About

Rebecca Wolfenden is a loving Momma to her son and a dedicated 1-on-1 Coach. She earned her degree in Social Work from West Virginia University and has been with Empowering Parents since 2011. Rebecca has experience working with children and families in home settings and schools, and has extensive practice working with people of all ages who have survived significant emotional and physical trauma.

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  1. Porsche Sunglasses Report

    I was raised with an occasional spanking when I did something that I knew it was wrong. I don’t think that is bad as long as you don’t abuse your child, I think a random light spanking can go a long way when dealing with rebellious children.

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  2. Dale Sadler Report

    I agree that positive parenting tactics are much more desirable and effective long-term. If all you’re doing is spanking, then you need some better skills. However, I find anti-spanking studies like this one to be too broad and they often, by their design and proclamation, mislead people. You can say anything you want with statistics.

    It is broad in that they lump spanking with “slapping, pushing, hitting, grabbing or shoving.” My goodness. I would never do those last five. Never. But I do spank, although rarely. Too much needs to be taught through things like natural and logical consequences and positive reinforcement which I truly believe in. However, sometimes talking and positive reinforcement will not work when the child is smart enough to work the system. “Give me a reward and I’ll do what you ask.” OR “Counting to five before you do something, mom? OK, I have four more seconds to disobey.” If this is the case, you’ve got a real problem on your hands.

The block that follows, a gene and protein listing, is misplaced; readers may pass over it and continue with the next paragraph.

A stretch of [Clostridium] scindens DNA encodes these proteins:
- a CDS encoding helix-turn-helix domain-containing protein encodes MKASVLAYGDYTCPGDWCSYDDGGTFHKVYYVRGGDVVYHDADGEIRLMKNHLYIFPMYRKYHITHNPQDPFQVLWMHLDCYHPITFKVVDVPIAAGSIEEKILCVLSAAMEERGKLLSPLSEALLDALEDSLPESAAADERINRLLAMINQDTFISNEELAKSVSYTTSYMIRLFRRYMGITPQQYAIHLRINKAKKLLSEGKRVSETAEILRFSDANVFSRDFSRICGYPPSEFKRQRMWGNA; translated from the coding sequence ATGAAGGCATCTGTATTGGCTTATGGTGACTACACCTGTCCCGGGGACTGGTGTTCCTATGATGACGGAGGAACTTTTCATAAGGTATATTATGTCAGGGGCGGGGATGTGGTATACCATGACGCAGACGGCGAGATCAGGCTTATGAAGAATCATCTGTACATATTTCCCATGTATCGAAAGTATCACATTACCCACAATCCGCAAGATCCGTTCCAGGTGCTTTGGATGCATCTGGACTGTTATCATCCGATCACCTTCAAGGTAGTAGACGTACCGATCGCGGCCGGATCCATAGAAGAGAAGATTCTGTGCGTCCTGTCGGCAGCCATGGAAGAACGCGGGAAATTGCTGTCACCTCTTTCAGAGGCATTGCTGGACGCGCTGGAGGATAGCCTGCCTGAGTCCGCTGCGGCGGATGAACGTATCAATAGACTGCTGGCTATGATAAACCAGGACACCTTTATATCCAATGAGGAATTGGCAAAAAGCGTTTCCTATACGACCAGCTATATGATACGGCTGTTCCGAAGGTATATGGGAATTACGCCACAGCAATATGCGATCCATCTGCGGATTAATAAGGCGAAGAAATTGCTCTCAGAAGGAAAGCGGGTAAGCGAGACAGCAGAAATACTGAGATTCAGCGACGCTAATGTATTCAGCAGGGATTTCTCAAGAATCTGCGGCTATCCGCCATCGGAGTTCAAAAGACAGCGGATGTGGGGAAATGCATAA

How are these studies misleading? As I stated before, spanking is lumped with other more serious forms of violence. Also, everyone targets spanking but sometimes fail to mention the other forms of violence defined. Shoving a seven year old to the floor for spilling milk should not be equated with me swatting my two-year-old’s leg for disobeying or not listening. Spankings get attention when other tactics fail.

    In homes where spanking is the only form of discipline, there’s probably a lot more dysfunction that can be found that would lead to “depression, mania, mood disorders, alcohol use/dependence, substance use/dependence and anxiety disorders.” It can be said that parents who raise children into adults with these problems do spank. It’s not necessarily true that, “spanking causes these problems” although this conclusion is often derived from people who read such studies, therefore it is misleading. Tracie Afifi, who is the author of the study acknowledged, “it’s not a causal effect and the study design can’t prove the link, but she said the statistical association is clear.” Association is much different than causality.

    I think spanking is a last resort and does often get used too quickly. I am just not willing to say that it should never be used, especially when it is equated in a study with grabbing and slapping.